Amish Friendship Bread Starter

Amish Friendship Bread Starter operates on a similar principle as a chain-letter…pass it on and on and on. As long as you feed your starter, (it can stay at room temperature), stirred everyday, and have an abundance of friends & neighbors, Amish friendship bread starter will keep indefinitely. Like all sourdough starters, it keeps getting better with age. Another plus, you can bake just about everything with your starter..

Bake, Bake, Bake

From breads to cookies, doughnuts, scones and anything else you might think of. Your sourdough starter will give you many reasons and recipes to bake up something delicious. This starter is a sourdough starter, a yeast-based starter with a lactobacillus culture because there is sugar in Amish Friendship Bread recipes, the result is sweet rather than sour.

Amish Friendship Starter and Bread is made on a 10 day cycle. This means that by following the directions below you will be baking with your Amish Friendship Starter every 10 days. At the end of the 10 day cycle you divide the starter into four portions, bake with one and give three away, you can also freeze the starter.

Please, No More!

If you notice people trying to avoid you at all costs or they run in the opposite direction when they see you, screaming “Please, no more!” you are more than likely running out of friends/family/co-workers, to give the starter away too. This is a problem we all run into when making Amish Friendship Starter/Bread but it really isn’t that big of a problem:)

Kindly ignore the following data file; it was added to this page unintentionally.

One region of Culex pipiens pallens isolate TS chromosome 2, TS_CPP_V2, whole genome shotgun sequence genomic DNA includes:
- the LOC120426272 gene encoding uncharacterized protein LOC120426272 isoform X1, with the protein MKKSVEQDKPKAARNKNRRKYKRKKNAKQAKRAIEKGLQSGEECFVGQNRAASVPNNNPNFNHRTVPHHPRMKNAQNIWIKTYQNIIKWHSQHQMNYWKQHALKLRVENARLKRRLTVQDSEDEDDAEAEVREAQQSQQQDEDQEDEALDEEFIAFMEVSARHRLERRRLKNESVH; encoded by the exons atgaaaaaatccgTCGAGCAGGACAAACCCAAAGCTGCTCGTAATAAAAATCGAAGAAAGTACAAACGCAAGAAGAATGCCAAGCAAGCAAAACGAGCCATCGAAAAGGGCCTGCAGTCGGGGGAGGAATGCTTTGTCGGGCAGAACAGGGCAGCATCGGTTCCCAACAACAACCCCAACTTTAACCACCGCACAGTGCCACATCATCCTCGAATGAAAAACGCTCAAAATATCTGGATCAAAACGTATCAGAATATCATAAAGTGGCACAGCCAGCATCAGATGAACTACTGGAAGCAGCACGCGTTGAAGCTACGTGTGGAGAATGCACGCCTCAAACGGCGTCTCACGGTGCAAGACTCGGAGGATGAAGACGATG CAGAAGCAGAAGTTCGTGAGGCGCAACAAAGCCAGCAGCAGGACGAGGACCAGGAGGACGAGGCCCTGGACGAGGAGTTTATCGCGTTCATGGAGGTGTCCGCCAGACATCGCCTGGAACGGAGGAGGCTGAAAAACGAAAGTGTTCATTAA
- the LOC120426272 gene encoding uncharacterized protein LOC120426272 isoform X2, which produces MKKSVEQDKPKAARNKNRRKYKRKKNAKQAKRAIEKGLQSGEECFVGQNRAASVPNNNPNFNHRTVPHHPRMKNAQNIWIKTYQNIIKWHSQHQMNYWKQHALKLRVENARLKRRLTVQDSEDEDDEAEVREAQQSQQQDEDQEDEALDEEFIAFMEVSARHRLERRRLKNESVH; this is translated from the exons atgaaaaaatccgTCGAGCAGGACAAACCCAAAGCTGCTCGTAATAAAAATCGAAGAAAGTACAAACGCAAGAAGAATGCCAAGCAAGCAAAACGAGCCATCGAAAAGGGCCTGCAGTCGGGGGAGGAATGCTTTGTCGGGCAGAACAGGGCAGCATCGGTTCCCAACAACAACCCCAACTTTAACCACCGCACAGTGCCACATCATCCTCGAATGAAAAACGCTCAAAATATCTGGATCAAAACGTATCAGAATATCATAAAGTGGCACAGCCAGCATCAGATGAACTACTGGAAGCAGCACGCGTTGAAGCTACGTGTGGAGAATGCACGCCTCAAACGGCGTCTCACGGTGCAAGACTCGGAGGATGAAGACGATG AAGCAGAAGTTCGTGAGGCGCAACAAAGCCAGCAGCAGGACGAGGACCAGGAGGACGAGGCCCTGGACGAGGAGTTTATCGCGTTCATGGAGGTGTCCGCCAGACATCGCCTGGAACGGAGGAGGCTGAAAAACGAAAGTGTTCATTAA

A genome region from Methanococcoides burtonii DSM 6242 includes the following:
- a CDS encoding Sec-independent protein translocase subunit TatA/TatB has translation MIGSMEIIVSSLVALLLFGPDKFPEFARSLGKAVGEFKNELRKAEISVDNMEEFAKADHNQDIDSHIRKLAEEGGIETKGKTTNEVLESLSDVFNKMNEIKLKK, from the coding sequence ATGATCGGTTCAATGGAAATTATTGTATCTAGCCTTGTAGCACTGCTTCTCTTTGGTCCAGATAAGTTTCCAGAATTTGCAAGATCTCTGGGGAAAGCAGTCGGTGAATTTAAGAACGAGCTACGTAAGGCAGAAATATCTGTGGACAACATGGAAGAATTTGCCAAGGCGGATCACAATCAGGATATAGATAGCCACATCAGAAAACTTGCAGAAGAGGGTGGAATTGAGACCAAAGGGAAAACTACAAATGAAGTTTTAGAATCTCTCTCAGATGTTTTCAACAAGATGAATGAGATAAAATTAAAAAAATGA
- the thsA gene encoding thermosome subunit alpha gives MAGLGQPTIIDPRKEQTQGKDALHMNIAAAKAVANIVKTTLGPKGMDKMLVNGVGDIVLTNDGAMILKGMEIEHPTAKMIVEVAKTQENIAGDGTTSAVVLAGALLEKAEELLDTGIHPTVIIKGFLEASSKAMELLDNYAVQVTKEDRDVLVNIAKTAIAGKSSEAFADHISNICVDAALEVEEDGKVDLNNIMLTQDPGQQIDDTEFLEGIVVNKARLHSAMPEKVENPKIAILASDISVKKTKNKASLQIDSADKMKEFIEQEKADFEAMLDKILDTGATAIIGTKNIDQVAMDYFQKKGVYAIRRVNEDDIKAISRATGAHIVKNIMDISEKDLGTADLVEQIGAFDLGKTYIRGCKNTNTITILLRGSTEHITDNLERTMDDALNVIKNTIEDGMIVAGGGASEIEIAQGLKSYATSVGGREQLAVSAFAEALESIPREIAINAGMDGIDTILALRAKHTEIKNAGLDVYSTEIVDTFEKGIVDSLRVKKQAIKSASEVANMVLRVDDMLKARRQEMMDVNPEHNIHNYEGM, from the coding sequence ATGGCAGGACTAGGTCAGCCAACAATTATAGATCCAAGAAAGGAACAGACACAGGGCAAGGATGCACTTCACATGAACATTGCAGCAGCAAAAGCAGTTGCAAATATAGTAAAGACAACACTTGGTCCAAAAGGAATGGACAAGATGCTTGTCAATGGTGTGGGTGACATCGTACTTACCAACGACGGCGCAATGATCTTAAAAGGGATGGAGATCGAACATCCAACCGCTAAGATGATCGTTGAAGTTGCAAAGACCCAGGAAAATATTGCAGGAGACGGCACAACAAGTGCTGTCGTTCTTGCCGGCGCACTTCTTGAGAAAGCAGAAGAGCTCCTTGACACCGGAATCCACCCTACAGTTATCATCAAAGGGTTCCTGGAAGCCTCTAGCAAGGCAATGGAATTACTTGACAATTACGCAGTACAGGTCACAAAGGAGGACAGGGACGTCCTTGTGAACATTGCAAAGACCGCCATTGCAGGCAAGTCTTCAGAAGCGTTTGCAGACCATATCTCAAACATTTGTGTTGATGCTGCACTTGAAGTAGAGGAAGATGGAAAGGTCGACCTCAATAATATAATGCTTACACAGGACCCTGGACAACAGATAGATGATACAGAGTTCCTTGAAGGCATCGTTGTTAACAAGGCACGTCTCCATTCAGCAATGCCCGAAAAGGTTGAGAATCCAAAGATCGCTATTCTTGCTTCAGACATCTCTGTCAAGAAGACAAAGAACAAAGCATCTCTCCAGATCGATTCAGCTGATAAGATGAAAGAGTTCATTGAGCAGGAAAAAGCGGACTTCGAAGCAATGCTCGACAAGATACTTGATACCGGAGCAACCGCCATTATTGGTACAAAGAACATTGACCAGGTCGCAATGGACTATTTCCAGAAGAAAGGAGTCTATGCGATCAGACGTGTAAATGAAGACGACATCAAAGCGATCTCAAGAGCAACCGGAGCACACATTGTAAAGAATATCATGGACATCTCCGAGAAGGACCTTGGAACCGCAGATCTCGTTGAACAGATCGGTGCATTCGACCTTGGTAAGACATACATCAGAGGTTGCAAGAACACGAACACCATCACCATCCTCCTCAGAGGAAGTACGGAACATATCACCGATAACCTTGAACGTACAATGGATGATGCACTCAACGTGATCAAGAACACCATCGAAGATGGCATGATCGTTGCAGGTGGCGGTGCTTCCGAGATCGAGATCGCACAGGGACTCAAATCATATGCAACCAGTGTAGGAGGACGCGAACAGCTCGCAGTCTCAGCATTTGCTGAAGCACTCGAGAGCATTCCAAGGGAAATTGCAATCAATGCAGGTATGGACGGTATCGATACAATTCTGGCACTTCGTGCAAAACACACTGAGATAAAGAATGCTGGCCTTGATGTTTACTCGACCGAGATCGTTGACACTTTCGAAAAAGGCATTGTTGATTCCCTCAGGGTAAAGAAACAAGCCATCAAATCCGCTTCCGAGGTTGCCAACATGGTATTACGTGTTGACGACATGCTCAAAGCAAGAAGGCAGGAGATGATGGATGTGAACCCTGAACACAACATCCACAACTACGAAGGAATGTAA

Like most sourdough starters, Amish Friendship Starter can literally be passed around indefinitely; the longer it has been around the better it gets. With this “sweet” sourdough starter you might still be able to pick up that tangy sourdough taste you might associate sourdough with.

amish friendship

amish friendship



Amish Friendship Bread Starter

The recipe that started it all.
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  • 1 0.25 oz package active dry yeast
  • 1/4 cup warm water (110 degrees)
  • 1 cup all-purpose flour
  • 1 cup white sugar
  • 1 cup milk


  • In a small bowl, dissolve yeast in warm water.
  • Let stand 10 minutes.
  • In a large glass bowl, whisk together flour, sugar and milk.
  • Stir in the dissolved yeast mixture.
  • * You can pour this mixture in a large gallon size baggie or leave the mixture in the large glass bowl. (I prefer to leave the mixture in the bowl)*
  • Consider this Day 1.
  • Day 1: Do Nothing
  • Day 2: Stir contents in bowl or Mash the bag
  • Day 3: Stir contents in bowl or Mash the bag
  • Day 4: Stir contents in bowl or Mash the bag
  • Day 5: Stir contents in bowl or Mash the bag
  • Day 6: Add to the bowl or bag: 1 cup flour, 1 cup sugar, 1 cup milk. Stir contents or Mash the bag
  • Day 7:  Stir contents in bowl or Mash the bag
  • Day 8: Stir contents in bowl or Mash the bag
  • Day 9: Stir contents in bowl or Mash the bag
  • Day 10: Follow directions below:
  • If you used a baggie, pour entire contents of baggie into a non-metal bowl or if you used a large glass bowl, add: 1-1/2 cups flour, 1-1/2 cups sugar, 1-1/2 cups milk to contents in bowl. Stir
  • Measure out equal portions of 1 cup each into 4 (1 gallon) ziplock baggies. Keep one cup in the bowl to bake with. Give the other 1 cup portions away.
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